Penelope Fitzgerald's writing advice

Today, in the Guardian:

"I think you should write biographies of those you admire and respect, and novels about human beings who you think are sadly mistaken."

In this light, I should have had TONS of inspiration. At least for the novel part.


A Novel's Help

These days, it is not very often that I come across a book that simply sweeps me off my feet, that makes me want to read it slowly and carefully, underling sentences and writing comments on the margins. Recently, I really enjoyed the The Glass Castle, a memoir which I bought at the airport in São Paulo and read the whole thing in Portuguese on the plane to London, from the American journalist Jeannette Walls (in this YouTube clip her idiosyncratic and often irritatingly free-spirited mother appears, while she happily summarises her story to the camera like an E! presenter. I found that annoying.)

But for the past 2 weeks I've been completely engrossed in Siri Hustvedt's novel What I Loved. It is beautifully written in a sort of careful, elaborate narrative that forces you to decelarate and enjoy the language and the comprehensive pondering of the characters' emotional behaviours. Until I finished the novel today and started combing the internet for people's impressions and opinions, I was also amazed at Hustvedt's imaginary capacity to create such a complex plot (the book explores 25 years of two New York 'art' couples), but then I found a couple of articles that mentioned the similarity of several sections of the book to Hustvedt and her husband Paul Auster's lives, and then my awe faded a little. Apparently, both authors are well-known in the literary world for "dressing" facts from their own lives, as a journalist wrote, and incorporate them into their work.

That said, knowing this doesn't affect my infatuation with this book. In this little audio clip, she says that if you look at people sitting around the table of a dinner party, you could bet that every single one has stories about love and loss, and how both have been largely influential on how those people turned out. She says "I'm interested in why people become what they become. When my daughter was 3, I was giving her a bath, and she asked me: 'Mom, when I grow up, will I still be Sophie?' That was a very dramatic question about human life, and this novel is about those ideas, the role of culture in shaping people's character."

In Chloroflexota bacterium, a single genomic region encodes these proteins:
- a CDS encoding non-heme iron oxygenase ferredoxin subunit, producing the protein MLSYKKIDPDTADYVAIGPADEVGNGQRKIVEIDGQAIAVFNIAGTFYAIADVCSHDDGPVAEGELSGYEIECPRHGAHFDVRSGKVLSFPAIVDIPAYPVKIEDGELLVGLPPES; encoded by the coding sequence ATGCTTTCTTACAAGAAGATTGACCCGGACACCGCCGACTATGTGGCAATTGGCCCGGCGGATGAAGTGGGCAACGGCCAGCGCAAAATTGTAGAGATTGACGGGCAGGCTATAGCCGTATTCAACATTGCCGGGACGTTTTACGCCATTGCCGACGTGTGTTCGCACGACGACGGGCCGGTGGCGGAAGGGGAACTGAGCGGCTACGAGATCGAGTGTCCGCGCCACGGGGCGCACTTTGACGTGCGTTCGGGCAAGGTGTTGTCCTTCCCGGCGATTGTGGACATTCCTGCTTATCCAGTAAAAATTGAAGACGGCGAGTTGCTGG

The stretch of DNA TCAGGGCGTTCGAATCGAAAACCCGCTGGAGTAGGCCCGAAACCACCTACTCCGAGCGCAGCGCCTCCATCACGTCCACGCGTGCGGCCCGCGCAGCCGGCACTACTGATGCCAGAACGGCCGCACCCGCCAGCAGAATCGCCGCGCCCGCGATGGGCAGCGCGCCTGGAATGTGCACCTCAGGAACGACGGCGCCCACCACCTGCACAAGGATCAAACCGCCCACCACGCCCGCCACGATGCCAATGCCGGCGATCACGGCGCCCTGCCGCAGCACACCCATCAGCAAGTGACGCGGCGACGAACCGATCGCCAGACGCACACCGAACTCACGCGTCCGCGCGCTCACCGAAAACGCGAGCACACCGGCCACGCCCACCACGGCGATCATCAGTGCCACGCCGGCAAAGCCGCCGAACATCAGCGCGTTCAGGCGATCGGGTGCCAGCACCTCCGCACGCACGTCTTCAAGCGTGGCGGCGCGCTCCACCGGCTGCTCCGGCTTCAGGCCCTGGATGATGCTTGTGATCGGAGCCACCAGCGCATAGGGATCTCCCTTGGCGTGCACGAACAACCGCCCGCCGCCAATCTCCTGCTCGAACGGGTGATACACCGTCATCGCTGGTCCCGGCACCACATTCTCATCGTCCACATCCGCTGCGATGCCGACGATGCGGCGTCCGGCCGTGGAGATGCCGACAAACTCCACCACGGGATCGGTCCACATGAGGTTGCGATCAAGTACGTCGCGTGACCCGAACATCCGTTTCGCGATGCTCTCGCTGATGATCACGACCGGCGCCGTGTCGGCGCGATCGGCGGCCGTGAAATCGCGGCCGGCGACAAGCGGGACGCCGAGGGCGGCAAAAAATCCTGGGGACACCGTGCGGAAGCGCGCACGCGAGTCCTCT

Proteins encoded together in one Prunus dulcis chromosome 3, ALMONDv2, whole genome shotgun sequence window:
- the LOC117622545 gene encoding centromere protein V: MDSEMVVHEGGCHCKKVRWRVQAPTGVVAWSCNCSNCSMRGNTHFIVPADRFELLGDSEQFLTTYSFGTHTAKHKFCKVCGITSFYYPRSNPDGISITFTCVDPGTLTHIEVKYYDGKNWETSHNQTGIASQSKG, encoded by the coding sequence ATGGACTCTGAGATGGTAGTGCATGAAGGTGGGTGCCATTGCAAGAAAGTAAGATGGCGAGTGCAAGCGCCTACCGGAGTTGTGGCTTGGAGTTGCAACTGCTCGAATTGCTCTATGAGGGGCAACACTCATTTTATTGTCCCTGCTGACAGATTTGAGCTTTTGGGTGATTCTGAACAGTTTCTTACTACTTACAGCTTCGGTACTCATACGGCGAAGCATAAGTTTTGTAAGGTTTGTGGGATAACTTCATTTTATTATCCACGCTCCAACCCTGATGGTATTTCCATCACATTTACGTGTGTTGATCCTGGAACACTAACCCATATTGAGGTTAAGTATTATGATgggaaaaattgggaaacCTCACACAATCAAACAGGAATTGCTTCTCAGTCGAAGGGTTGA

I just loved that. In my own troubled relationship with my family and friends, I've often tried to put breaks on my own judgement of them and simply tried to understand what was behind their acts and behaviour. It made things easier, at least for me, and opened space for forgiveness. Reading this novel and hearing that comment clarified a lot what I have - often unconsciously - tried to do, and shone a light into a practice that needs to be exercised by anyone who wants to be some kind of writer/artist.

I'm looking forward to read her other novels.


The Written Word

Talking about not recognising my former self.

Just the other day I've realised that although I'm somewhat more comfortable with who I am at the moment, there's also a shadowy side to this recent moment of enlightenment.

I still think I should be doing more.

6 years ago I saw myself as someone who saw intellectuality, the workings of the mind, as a goal, as a way of life, something to aspire to. My heros always have been writers, people who spent most of their days thinking and translating conclusions, deliberations and observations into words who would be read by others. At the same time, I've always loved fashion, and always thought of it as a way to show the world, albeit in a superficial way, one's own ideas. It was my way to single myself out from the crowd, to challenge conventional patterns of behaviour and beauty, capturing attention of people who would be willing to trade similar ideas with me, and repel conformists.

But for me it has always been far from dignifying to spend one's day thinking about shoes, for instance. Or thinking about how to coordinate outfits. Or thinking about how to find a ridiculous amount of money to spend in a piece of (brilliantly designed, I must say) fabric. It's not how anyone with a brain should choose to spend a life in.

Then the other day I suddenly registered that that is exactly what I've doing most of my days.
Since I left the world of jobs to try and make it on my own, all I think about is shopping, seasons, celebrities, shoes, pouring over endless cuttings from Vogue and i-D and Elle, gradually assimilating 7 decades of fashion (I just reinvented myself as a vintage fashion "dealer"/ stylist). I love it. It gives me a lot of pleasure to stumble upon a gem, and it thrills me to suddenly understand what works for whom, and how to bring the coolest side of someone. But this is all TOO visual.

All my life I've trained myself to use WORDS to express myself. WRITTEN words. I don't sing, or play any instrument, I'm a horrible drawer/painter, and although I have been an above average dancer, I could never make a career out of it - or any sport, for that matter. But the written word is my instrument, is where I feel more at ease, is my hometown, my motherland, my native language. And if I spend too long away from it, with time I start feeling very, very pointless.

I might not be a very good writer, and maybe I'll never make it into fiction like I've always thought I would, someday. But it gives me pleasure to be alone in a silent room with only the tic-tic of the keyboard for soundtrack, to elaborate sentences that are not important for anybody else but me, to create passages of stories that never connect to each other, that never see a beginning or and end (that's my main ability).

To me, this is how you turn a pointless day into a rewarding one. No pair of shoes can give anyone the same joy.